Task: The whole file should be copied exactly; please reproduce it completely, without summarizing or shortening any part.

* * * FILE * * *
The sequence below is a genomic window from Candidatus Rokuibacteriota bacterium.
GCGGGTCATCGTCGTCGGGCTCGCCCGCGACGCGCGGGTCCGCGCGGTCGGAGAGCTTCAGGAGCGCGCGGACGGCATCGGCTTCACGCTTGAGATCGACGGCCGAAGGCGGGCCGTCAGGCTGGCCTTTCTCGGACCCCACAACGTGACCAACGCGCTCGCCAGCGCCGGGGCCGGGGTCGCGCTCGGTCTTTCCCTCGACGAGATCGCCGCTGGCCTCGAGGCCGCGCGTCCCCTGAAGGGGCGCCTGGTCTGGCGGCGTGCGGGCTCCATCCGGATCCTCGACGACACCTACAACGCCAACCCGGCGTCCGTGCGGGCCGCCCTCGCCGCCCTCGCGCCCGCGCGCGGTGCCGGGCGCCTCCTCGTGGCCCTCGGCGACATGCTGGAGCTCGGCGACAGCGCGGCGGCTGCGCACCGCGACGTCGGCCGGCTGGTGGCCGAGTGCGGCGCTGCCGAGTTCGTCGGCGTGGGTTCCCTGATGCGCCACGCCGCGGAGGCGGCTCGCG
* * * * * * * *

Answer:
The sequence below is a genomic window from Candidatus Rokuibacteriota bacterium.
GCGGGTCATCGTCGTCGGGCTCGCCCGCGACGCGCGGGTCCGCGCGGTCGGAGAGCTTCAGGAGCGCGCGGACGGCATCGGCTTCACGCTTGAGATCGACGGCCGAAGGCGGGCCGTCAGGCTGGCCTTTCTCGGACCCCACAACGTGACCAACGCGCTCGCCAGCGCCGGGGCCGGGGTCGCGCTCGGTCTTTCCCTCGACGAGATCGCCGCTGGCCTCGAGGCCGCGCGTCCCCTGAAGGGGCGCCTGGTCTGGCGGCGTGCGGGCTCCATCCGGATCCTCGACGACACCTACAACGCCAACCCGGCGTCCGTGCGGGCCGCCCTCGCCGCCCTCGCGCCCGCGCGCGGTGCCGGGCGCCTCCTCGTGGCCCTCGGCGACATGCTGGAGCTCGGCGACAGCGCGGCGGCTGCGCACCGCGACGTCGGCCGGCTGGTGGCCGAGTGCGGCGCTGCCGAGTTCGTCGGCGTGGGTTCCCTGATGCGCCACGCCGCGGAGGCGGCTCGCG